Bangladesh is a wonderful country, I love its amazing hospitality, food and the natural beauty that is so unique.
But to be honest Bangladesh is in a mess, yes there are some truly beautiful sights and the food is delicious but the country is in a state of transition. You can see people walking around rural, muddy streets with the latest iphone whilst just beside them a man wearing a longi (sarong) is trying to herd his cattle across the road. It truly is an interesting mix of old and new technologies, cultures and customs side by side.
Our round the world trip inadvertently began in Bangladesh as there was a big family wedding and my parents were already there on a long holiday.
To sum up the journey in one word it would be, stressful! As we descended into Syhlet the view from the plane was slightly unnerving because all we could see was water. The land is largely flat, green and mostly submerged in water from the many rivers, the rice paddies, ponds and swamps that are the life line to the country. At times it was actually difficult to spot any dry land.
Being awake for 22 hours was not fun plus travelling with family who have four children, two of whom are disabled and carrying 22 pieces of luggage made the journey particularly difficult. But somehow we managed to scrape ourselves off the plane and into Syhlet airport at 11am local time. We were all pretty much like zombies by this point, not having slept or eaten well, but little did we know the fun was just about to begin.
Being Bengali and having family waiting for us we thought we were ready for the busy arrival lounge. I mean how difficult could it be to find family members and get our luggage into a car?
Instead we were met with a stampede of people speaking an alien type of Bengali, all looking to make a Takka or two, it was like we were being chased by hyenas on a hot and sticky afternoon. Then in an instant we were separated, I don’t know how but I managed to loose Ru. With my mum holding Ava and dad with some strange guy, who later turned out to be a family member, dragging us to a car, I was left panicking. Thankfully moments later I saw him already at the car with a whole bunch of other people I didn’t recognise. This has got to be the most chaotic and stressful arrival I have ever had in my life.
The city is loud with the constant beeping of cars, bells ringing on the brightly coloured rickshaws and motorbikes zooming through the utter chaos on the roads. With the sun beating down on your head, the taste of dust in your mouth, beggars tapping on the car window and petrol fumes filling up your lungs, it was all quite overwhelming.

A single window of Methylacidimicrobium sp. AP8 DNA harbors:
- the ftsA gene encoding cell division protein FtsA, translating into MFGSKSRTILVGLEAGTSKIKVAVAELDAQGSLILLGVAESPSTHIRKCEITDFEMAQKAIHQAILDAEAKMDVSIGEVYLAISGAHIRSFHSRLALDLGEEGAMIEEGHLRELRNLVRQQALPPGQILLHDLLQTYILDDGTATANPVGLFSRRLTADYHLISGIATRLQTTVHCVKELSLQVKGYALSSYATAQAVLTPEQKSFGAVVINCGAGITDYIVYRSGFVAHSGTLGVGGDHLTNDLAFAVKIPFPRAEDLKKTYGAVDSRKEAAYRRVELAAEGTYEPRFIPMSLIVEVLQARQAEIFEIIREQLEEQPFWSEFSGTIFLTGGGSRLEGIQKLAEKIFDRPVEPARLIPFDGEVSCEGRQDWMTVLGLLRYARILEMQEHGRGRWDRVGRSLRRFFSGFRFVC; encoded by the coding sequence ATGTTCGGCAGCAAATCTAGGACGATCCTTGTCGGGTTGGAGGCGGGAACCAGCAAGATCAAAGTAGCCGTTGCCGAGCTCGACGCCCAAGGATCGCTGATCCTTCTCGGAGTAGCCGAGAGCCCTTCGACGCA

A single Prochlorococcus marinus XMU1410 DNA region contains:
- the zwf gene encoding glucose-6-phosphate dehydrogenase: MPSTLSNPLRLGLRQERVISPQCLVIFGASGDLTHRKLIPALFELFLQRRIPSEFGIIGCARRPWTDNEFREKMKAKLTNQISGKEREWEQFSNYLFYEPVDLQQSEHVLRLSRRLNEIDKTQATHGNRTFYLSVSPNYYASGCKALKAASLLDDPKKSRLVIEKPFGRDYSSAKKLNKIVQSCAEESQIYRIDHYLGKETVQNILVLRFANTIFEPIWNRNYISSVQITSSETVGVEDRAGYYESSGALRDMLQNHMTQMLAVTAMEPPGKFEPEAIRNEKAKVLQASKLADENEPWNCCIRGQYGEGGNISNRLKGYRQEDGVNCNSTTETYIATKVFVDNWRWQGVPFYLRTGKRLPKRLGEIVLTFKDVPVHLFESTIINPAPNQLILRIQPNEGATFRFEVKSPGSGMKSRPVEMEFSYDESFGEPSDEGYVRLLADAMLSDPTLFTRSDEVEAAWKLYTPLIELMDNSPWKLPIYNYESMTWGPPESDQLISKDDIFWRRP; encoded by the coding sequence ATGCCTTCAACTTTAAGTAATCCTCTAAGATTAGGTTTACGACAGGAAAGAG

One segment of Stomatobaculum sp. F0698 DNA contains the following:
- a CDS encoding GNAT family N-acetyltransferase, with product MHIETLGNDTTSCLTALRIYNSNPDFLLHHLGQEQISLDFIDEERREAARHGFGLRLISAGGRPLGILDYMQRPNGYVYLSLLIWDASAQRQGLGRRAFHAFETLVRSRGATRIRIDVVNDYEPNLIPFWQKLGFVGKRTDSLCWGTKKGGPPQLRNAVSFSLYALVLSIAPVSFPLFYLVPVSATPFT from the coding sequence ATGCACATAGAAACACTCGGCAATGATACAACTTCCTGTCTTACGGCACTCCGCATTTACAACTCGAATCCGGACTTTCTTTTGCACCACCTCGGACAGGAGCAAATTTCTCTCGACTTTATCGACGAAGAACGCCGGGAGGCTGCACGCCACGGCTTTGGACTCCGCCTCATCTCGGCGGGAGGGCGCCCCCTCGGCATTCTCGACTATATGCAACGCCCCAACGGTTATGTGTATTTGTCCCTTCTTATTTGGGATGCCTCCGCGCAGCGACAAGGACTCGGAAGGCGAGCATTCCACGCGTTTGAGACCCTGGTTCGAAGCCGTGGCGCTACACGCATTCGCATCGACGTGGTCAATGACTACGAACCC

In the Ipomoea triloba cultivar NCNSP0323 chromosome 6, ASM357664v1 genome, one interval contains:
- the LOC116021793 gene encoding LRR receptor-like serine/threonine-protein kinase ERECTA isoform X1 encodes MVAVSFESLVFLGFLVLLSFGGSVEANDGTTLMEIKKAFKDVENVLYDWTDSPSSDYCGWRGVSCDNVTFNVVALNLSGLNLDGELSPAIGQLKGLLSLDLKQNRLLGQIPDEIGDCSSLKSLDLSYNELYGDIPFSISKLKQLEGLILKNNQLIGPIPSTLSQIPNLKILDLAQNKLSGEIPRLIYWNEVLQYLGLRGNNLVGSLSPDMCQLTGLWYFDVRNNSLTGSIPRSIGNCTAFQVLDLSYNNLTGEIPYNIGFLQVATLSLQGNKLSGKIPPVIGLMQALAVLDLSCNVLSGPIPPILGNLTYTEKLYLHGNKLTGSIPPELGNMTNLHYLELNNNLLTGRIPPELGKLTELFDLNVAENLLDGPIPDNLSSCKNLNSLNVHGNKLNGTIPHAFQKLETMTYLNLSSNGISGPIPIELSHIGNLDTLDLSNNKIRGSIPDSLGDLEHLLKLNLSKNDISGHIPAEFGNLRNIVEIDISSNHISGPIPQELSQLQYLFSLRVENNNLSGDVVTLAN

Syhlet is a really interesting city, unlike anything we’ve ever seen before. It is growing rapidly and haphazardly, with most of its funding for buildings coming from Bangladeshi’s that have moved abroad. New towers and gated mansions are popping up everywhere and sadly in a city where space is a premium, most of these homes are empty. With no planning regulations, homes are crammed together with barely enough space for a mini taxi to get through. In some cases, homes are built so close that you can even pass a bag of sugar across.
It is only when you step out of the main city that you see the real beauty of Bangladesh which lies in its various shades of green. The land is lush, from the deep green mango trees, tea gardens, to the lime coloured ponds and the dark green rivers. The small brick roads lined by rice paddies and ponds that lead to heart of villages is quintessential Bangladesh. The silence of the village is tranquil, seeing the cows and goats grazing in the fields, hearing the birds singing and to be able to see thousands of stars light up the night sky is truly beautiful.
In the two weeks that we’ve been here, we’ve spent a few days in the village which Ava absolutely loved. Right after breakfast she was out chasing the goat and hens, playing with baby chicks and getting me to help her pick fruits from the trees.
Most of our time has been visiting family, attending wedding events and trying to cram in some sightseeing. To be honest it’s not been the adventure that we’d planned as we are constantly dragged from one family home to another.
I’ve also spent the good part of a week sick in bed from food poisoning and a nasty cold. Although I’ve read time and again to eat food that is piping hot when out, the one time I take a chance I get horribly sick. On the plus side this has given me a few days inside to get potty training done and dusted. So I guess there’s always a silver lining somewhere.
Our time in Bangladesh has been eye opening, challenging and with a lot of fun too. This is the land of our parents and therefore our heritage. This is the land they left to seek a better future and more opportunities. It’s strange because in a weird way we have come full circle. Although we are not seeking better prospects in the same way, we are seeking rewards of a different kind, to better our lives through gaining richer and more fulfilling experiences.